I am grateful for many things in my life. I am blessed a loving husband and wonderful children. I am thankful for a good job, good friends, and a warm and dry home to live in. I give thanks for having enough food to eat, a job that provides for my family, and for my continued health and the health of those I love.

I am grateful for the kind and intelligent students I am privileged to have in my classroom, I am grateful for the opportunity to write and connect with so many people, and I am especially grateful for the beautiful people I get to meet in this capacity.

I count myself lucky to call His Honour, Lt.-Gov. Graydon Nicholas, and his wife, her honour, Beth, as friends.

I first met the lieutenant-governor at my church, shortly after he was sworn in. He came to a special mass at St. Gertrude’s in Woodstock, at the request of his friend, Father Bill Brennan. As he greeted some entering the church that day, I introduced myself.

“I know who you are,” he said, smiling, “my wife and I enjoy your articles in The Daily Gleaner every Monday.”

I remember turning red, and I remember feeling extremely humbled, and realizing I was a bit speechless in that moment.

I hope I said thank you in our exchange, but I can’t remember if I did.

After reading about the varied history of Graydon Nicholas when he was appointed our lieutenant-governor, I remember thinking how lucky our province is, having a man with such a strong background of caring.

I have covered court for many years in my career as a journalist, and I have also lived in aboriginal communities for nearly 15 years of that career. I have been blessed to know many a “Graydon” in that time span – men and women who fight for not only the rights of their people, but also work toward the understanding of their people by the non-aboriginal community. This constant drive for caring connection is beautiful to witness.

We chatted again at the Atlantic Journalism Awards luncheon, which he graciously hosted at Government House last year. Two of my student’s received awards, and after the luncheon he invited us upstairs to tour the art on display. My students, Graydon, Beth and I talked about wellness that afternoon, and my recent columns about suicide, bullying and mental health.

My nine-year-old daughter came home one day last fall announcing, “The Queen’s FRIEND was in school today!” She was referring to the lieutenant-governor.

And while her original interest was peaked because as lieutenant-governor, Graydon and his wife were able to meet Queen Elizabeth, her interest turned to really liking this man and his wife because of the role they’ve taken on in that capacity. We talked about the Nicholas’ most of that supper hour, and again before bed.

My family knows how much this couple means to me – how much I respect what they do and what they are trying to achieve. Like his mom, my 14-year-old son now follows what the Nicholas’ do – closely watching coverage in the newspaper, on television and on radio.

I knew James really wanted to meet the lieutenant-governor.

When I launched my magazine, agelessNB, we invited Graydon and his wife to the celebration. Earlier in the fall, the lieutenant-governor provided a story for our last page. He detailed the arrival of their ‘Christmas baby’ – his older son who came into the world on Dec. 23, 1969. Graydon really wanted to make the magazine kick-off, but had a prior commitment.

My son was disappointed but understood.

Then, a week ago today, we celebrated the National Aboriginal Day of Prayer at St. Gertrude’s in Woodstock. My daughter had hockey and my son had Army Cadet band practice. I went, but couldn’t tell James that Graydon would be present, knowing he would be disappointed again. Thankfully the mass went longer than expected, and my hopes increased. If the couple were going to stick around after mass, I could arrange a meeting. They were staying, and I dashed off. I was able to pick up James after band and bring him to the church for the reception.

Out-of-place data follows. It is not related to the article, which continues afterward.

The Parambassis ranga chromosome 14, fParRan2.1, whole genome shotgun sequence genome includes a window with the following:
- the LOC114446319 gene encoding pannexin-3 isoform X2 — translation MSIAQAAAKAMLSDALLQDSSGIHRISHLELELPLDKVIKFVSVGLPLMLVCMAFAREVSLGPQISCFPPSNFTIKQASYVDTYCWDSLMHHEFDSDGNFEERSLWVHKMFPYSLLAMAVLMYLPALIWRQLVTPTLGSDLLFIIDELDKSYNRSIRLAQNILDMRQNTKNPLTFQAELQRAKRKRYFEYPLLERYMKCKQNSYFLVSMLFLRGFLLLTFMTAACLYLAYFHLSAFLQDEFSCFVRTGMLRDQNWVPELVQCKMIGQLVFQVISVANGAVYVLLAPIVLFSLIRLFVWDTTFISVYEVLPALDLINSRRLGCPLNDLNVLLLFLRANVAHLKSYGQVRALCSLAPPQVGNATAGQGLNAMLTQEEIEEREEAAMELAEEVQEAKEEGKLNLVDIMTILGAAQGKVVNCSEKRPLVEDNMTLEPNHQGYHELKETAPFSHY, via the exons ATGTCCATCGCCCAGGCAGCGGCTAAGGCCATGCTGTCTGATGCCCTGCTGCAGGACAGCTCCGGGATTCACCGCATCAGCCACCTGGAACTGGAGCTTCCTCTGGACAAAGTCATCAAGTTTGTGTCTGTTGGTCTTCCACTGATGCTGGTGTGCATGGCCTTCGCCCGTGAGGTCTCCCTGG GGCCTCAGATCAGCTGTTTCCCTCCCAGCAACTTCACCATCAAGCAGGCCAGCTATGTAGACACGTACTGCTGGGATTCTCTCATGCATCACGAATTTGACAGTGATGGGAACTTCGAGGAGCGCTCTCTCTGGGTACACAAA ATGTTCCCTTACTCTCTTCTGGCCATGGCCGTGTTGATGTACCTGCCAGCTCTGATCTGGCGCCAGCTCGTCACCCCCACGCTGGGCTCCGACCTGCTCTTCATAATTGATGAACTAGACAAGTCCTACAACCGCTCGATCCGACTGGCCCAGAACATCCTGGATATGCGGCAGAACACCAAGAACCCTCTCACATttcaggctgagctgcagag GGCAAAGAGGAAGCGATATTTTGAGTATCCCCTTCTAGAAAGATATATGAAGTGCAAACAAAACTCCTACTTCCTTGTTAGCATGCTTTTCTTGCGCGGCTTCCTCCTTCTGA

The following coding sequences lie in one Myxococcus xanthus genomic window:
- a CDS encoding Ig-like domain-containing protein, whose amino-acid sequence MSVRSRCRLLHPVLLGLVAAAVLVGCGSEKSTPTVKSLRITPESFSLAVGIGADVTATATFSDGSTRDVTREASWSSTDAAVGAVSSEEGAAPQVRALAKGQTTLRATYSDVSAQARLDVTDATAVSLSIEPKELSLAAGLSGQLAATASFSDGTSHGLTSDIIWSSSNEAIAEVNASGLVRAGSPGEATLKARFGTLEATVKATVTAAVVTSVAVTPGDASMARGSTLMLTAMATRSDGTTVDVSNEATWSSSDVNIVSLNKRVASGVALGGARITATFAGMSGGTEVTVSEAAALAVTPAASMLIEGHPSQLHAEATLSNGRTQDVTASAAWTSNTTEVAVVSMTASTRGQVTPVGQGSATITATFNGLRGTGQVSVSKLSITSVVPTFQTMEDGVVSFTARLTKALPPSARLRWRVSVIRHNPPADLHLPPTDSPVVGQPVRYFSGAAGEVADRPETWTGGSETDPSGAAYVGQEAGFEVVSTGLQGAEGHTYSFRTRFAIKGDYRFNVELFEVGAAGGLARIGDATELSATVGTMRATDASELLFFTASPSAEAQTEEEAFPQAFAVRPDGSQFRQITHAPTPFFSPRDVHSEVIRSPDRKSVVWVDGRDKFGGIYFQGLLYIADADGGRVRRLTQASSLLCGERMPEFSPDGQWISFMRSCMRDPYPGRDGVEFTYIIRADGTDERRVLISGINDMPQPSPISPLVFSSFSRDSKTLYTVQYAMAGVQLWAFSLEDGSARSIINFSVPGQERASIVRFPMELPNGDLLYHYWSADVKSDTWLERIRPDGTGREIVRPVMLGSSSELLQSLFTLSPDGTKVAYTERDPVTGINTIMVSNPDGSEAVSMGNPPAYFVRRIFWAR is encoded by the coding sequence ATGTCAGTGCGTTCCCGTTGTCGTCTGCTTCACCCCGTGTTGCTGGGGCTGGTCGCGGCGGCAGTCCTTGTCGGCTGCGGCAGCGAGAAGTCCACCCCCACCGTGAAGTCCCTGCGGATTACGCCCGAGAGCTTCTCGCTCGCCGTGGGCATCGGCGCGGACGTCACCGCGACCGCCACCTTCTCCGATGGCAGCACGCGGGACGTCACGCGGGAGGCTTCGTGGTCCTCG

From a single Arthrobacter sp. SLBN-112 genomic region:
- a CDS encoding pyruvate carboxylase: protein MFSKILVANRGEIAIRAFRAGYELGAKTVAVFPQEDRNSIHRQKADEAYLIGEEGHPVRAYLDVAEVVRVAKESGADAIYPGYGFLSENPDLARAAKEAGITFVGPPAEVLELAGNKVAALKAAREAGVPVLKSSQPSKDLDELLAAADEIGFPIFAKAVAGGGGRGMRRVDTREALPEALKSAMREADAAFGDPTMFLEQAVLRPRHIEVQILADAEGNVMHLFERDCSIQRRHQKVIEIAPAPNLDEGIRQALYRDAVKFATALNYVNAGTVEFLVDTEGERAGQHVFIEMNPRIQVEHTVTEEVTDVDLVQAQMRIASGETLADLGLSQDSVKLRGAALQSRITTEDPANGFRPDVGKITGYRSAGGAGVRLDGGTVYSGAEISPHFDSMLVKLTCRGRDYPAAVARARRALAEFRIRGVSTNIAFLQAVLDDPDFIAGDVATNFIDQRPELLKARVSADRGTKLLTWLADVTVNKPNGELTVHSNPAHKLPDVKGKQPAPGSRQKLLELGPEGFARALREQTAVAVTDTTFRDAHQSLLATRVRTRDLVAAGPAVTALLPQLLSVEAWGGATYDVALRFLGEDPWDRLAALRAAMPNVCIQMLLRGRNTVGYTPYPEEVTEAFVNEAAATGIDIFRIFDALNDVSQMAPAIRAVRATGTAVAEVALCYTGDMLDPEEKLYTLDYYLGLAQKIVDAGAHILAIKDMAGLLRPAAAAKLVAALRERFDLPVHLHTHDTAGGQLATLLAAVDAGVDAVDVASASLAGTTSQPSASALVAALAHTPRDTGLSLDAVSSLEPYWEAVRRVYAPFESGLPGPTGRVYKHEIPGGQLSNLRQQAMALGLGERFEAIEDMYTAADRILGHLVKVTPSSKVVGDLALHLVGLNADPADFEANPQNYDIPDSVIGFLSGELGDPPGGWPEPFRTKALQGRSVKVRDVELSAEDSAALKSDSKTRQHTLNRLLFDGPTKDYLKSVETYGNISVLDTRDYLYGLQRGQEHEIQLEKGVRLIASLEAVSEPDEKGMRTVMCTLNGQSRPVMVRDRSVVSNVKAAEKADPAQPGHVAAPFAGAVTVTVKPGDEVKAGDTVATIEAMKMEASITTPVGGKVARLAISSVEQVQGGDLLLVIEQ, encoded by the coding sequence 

When I told my son what we were doing, he was excited.

It was lovely. They chatted and my son beamed.

On our way home, James admitted this was a pretty special night – and it was.

James got to meet a man who has conviction; James believes the lieutenant-governor and his wife are special because of their beliefs. He likes them and follows what they do because they are trying to create something positive in everything they lend their talents to.

They are ‘celebrities’ to my children, but for all the right reasons.

So as this year comes to a close, I am also thankful that Lt.-Gov Graydon Nicholas and her honour Beth are my kid’s idols, and that this beautiful couple continues to care enough to use their ‘celebrity’ to make a real difference in our world.

I’ll take them over Lady Gaga and Justin Bieber any day!

Theresa Blackburn is a wife, mother and New Brunswick Community College instructor who lives and writes in Woodstock. You can email her at theresa@mybigfatlife.ca, or join her group, Big Fat Life, on Facebook.  You can also follow her on Twitter @MY_BIG_FAT_LIFE.

 

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My Big Fat Life: The Attention My In-Attention Needs…

Published in the Fredericton Daily Gleaner, Monday, December 12, 2011

A long time ago my father asked me to ‘screw my head on tight and head in one direction’.

He was commenting on my constant changing of gears – whether I was trying to organize my house, do laundry, help my daughter with homework or engage in conversation, I could almost move in three hundred directions at once. Many times I would try and focus was on one thing, but would quickly be drawn to another.

I had a form of ADHD and didn’t know it.

I have been formally diagnosed as having ADHD–inattentive disorder.

My mother always knew I wasn’t quite as organized as most kids.  I remember in grade 8 or 9 when we went shopping for school supplies I always ended up with an agenda book in my bag. When I forgot something like studying for a test and made a bad mark I’d be reminded to use the day timer I was bought.

I had to be reminded about my agenda book and a lot of other things many times over the years.  Thankfully the ritual of always writing things down finally stuck.